Thursday, October 31, 2013

{pretty, happy, funny, real} Franciscan Saints Edition

 ~ Capturing the context of contentment in everyday life ~  

Every Thursday, at Like Mother, Like Daughter!
 
{pretty}

A decided to be St. Agnes of Assisi, St. Clare's sister. I don't recall ever hearing about her, but the girls had listened to the Glory Stories version of St. Clare and remembered her sister's name. When she said she wanted to be St. Agnes I thought she meant the early Church martyr. When we finally figured out what they were talking about, I thought it was so sweet that they wanted to be Sister Sister Sisters! 

{happy} 

What could be happier than Sister (St. Agnes and St. Clare) Sister (M and A) Sisters?


{funny}

So, when his sisters decided to be St. Clare and St. Agnes D just HAD to be St. Francis!




 {more funny}


The funny picture above reminded me of the serious picture below, thus making it more funny, if that makes any sense.  

"A Levitation of St. Francis" circa 1640


{really carving pumpkins}



 {real conversations between 
St. Francis and the Poor Clares} 


For an explanation of our thinking toward Halloween and trick or treating go read Charlotte at Waltzing Matilda. We're pretty much exactly where they are! While you're there check out her fun treasure hunt.

Click below and check out some more contentment. 

round button chicken

Sunday, October 27, 2013

Feasting on the Vigil of St. Crispin


Last week, D worked very hard to plan and prepare for his first annual (we hope!) St. Crispin's Day vigil feast. He planned the menu, set the table, prepared the dessert, helped with his costume and, most important of all, practiced his speech. The day was lots of fun for the whole family and you can share in some of it in the video below.

The plan was to post this on Friday but that morning D woke up sick. Only today is he back to his cheerful, hungry self and we had the time to edit the video and post it.

So, here it is, a couple of days late:




For the sake of comparison, here is the full speech by Kenneth Branaugh in his movie version of Henry V. It is D's goal to perform this whole speech next year, making improvements on what he already knows.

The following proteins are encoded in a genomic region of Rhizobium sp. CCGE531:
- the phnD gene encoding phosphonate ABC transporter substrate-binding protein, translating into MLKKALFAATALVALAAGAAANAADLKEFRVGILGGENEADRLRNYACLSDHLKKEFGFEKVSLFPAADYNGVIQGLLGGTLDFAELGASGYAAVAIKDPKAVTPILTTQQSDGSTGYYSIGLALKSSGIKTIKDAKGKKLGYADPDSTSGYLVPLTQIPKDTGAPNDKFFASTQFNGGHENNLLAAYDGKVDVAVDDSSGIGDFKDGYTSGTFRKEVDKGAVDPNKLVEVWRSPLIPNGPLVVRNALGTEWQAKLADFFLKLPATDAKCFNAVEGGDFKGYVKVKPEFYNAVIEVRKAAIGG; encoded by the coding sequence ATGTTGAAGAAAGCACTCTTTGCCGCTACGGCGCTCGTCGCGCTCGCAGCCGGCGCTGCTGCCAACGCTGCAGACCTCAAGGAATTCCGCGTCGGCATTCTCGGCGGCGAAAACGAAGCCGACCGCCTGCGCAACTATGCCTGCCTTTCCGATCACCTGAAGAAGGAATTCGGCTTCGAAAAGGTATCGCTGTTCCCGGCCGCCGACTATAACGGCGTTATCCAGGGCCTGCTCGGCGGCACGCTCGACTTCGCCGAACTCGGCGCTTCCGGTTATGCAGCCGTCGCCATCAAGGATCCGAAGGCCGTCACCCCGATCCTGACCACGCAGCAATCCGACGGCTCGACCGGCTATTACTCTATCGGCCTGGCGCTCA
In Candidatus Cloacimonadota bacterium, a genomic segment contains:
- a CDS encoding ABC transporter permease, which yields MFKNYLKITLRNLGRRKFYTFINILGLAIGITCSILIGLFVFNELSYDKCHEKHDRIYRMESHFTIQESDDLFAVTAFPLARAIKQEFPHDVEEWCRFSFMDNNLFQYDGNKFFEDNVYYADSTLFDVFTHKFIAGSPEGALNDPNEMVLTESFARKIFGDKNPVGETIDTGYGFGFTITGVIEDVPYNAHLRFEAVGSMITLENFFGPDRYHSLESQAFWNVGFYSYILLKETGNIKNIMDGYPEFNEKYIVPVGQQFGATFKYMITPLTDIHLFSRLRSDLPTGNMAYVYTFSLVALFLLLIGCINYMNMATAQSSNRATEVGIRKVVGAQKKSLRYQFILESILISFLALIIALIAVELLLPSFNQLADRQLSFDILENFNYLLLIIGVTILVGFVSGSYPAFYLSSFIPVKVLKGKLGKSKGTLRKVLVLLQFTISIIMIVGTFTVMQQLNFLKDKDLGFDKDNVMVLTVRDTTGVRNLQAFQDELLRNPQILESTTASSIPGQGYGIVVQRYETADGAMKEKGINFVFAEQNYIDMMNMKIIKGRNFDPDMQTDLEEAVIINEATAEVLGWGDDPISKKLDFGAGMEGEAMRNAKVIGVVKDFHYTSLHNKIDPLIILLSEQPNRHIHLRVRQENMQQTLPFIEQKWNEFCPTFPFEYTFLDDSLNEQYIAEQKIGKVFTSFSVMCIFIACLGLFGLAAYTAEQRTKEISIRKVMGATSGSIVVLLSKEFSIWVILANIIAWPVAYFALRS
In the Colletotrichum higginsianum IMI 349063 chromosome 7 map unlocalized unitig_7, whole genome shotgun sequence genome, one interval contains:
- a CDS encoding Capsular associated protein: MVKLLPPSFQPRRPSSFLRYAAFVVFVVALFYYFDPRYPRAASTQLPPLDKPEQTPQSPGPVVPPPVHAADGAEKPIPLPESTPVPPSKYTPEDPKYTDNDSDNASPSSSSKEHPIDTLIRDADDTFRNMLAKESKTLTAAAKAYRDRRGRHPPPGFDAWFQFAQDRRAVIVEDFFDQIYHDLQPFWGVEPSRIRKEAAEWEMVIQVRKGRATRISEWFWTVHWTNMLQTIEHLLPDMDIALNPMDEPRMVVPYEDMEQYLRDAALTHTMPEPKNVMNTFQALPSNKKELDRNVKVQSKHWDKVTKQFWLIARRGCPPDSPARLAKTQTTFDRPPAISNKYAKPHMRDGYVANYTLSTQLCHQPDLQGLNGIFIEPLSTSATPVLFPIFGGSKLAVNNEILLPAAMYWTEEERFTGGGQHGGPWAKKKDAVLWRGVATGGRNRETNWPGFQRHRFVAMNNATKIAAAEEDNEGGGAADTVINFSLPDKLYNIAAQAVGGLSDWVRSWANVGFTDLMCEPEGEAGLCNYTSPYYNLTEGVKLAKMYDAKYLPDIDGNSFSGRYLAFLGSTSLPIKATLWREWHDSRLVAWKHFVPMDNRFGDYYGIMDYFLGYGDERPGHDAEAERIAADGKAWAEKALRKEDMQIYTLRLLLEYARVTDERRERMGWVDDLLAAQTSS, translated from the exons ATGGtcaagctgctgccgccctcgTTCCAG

Tuesday, October 22, 2013

Memories of Blessed Pope John Paul II


Way back in 2002 I wrote about Pope John Paul II and his very public aging and suffering. This week as I am reading a great book on the Theology of Body (These Beautiful Bones by Emily Stimpson---review to come soon!) I recalled my thoughts from eleven years ago. I had to dig them up off the old computer and edit a little to take care to take care of some time references, but I left the present tense (I was writing when Blessed John Paul II was alive). 

I share these thoughts with you today on his feast day. 

Blessed John Paul II, pray for us. 
Jim and I meeting (and being blessed by!) Blessed Pope John Paul II. 


                                                          ************************

Pick Up Your Cross….

This past week, as we saw the Holy Father on TV, I was reminded of conversation Jim and I had in Rome. In 2001 we were on pilgrimage in Rome. As we walked through numerous churches and art galleries, not to mention gift shops, Jim pointed out that in most crucifixes Christ’s head hangs down toward his right shoulder. It was never something I noticed before, so I began to look. Sure enough, in every crucifix I saw, Jesus’ head leaned to the right. This was the case in new and old crucifixes as well as other depictions of the crucifixion. I am not sure why artists down through the centuries have done this, but it seems to be consistent.

Now, as I watched Pope John Paul II on TV I began to reflect on his appearance. Most of the world has noticed that he is looking very frail and hunched over, that he walks with difficulty, that he talks with difficulty and in fact has to wipe drool from his mouth as he speaks, and that even his face muscles seem to strain. He is willingly suffering with the dignity of a true child of God. And even in his suffering his schedule doesn’t let up and his mind is always completely present at every event. He is focused on his role as the Vicar of Christ whether it is a typical Wednesday audience or a beatification Mass.

We noticed all of these things that year as we sat in St. Peter’s Square or St. Peter’s Basilica watching him and listening to his words. We also noticed that he leans his head to one side…his right side.

The Pope and The Cross


As Catholics we know that a priest stands “in the person of Christ”, a fact so real that when he says “This is my body…” it is Christ who speaks through the priest. We also know that the successors of St. Peter represent Christ and His authority in the world. This is why we call the pope the Vicar of Christ. We further know that it is the job of every Christian to imitate Christ, in fact to become so closely connected to Him that he is Christ to the world.

The world of the third millenium has been given a special gift, because we have a man who not only stands “in the person of Christ” (since he is a priest), as the Vicar of Christ (since he is pope), and in daily, hourly imitation of Christ (since he is seeking holiness as all Christians should), but he has become for us a living icon of Christ being crucified on the cross.  This is not to say that the Holy Father is near death, at least no more than any one of us who know not the day or hour, but that he is embracing the suffering of age and infirmity for us, just as Christ embraced the Cross for us.

Don’t Dismiss An Old Man